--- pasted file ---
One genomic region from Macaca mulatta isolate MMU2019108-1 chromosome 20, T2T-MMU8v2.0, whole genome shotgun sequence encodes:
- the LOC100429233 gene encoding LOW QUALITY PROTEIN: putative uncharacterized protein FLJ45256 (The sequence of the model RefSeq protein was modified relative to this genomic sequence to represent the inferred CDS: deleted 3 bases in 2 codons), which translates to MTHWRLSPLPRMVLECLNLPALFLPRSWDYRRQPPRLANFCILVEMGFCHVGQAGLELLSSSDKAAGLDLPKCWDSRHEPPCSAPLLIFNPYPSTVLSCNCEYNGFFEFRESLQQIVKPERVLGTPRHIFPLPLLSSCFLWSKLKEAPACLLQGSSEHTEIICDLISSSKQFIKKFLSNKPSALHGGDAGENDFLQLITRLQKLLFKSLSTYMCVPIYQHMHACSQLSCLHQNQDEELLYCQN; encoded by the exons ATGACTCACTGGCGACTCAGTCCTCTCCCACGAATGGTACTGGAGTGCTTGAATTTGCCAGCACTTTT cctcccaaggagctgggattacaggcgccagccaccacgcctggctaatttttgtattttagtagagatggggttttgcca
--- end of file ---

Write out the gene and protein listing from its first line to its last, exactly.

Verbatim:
One genomic region from Macaca mulatta isolate MMU2019108-1 chromosome 20, T2T-MMU8v2.0, whole genome shotgun sequence encodes:
- the LOC100429233 gene encoding LOW QUALITY PROTEIN: putative uncharacterized protein FLJ45256 (The sequence of the model RefSeq protein was modified relative to this genomic sequence to represent the inferred CDS: deleted 3 bases in 2 codons), which translates to MTHWRLSPLPRMVLECLNLPALFLPRSWDYRRQPPRLANFCILVEMGFCHVGQAGLELLSSSDKAAGLDLPKCWDSRHEPPCSAPLLIFNPYPSTVLSCNCEYNGFFEFRESLQQIVKPERVLGTPRHIFPLPLLSSCFLWSKLKEAPACLLQGSSEHTEIICDLISSSKQFIKKFLSNKPSALHGGDAGENDFLQLITRLQKLLFKSLSTYMCVPIYQHMHACSQLSCLHQNQDEELLYCQN; encoded by the exons ATGACTCACTGGCGACTCAGTCCTCTCCCACGAATGGTACTGGAGTGCTTGAATTTGCCAGCACTTTT cctcccaaggagctgggattacaggcgccagccaccacgcctggctaatttttgtattttagtagagatggggttttgcca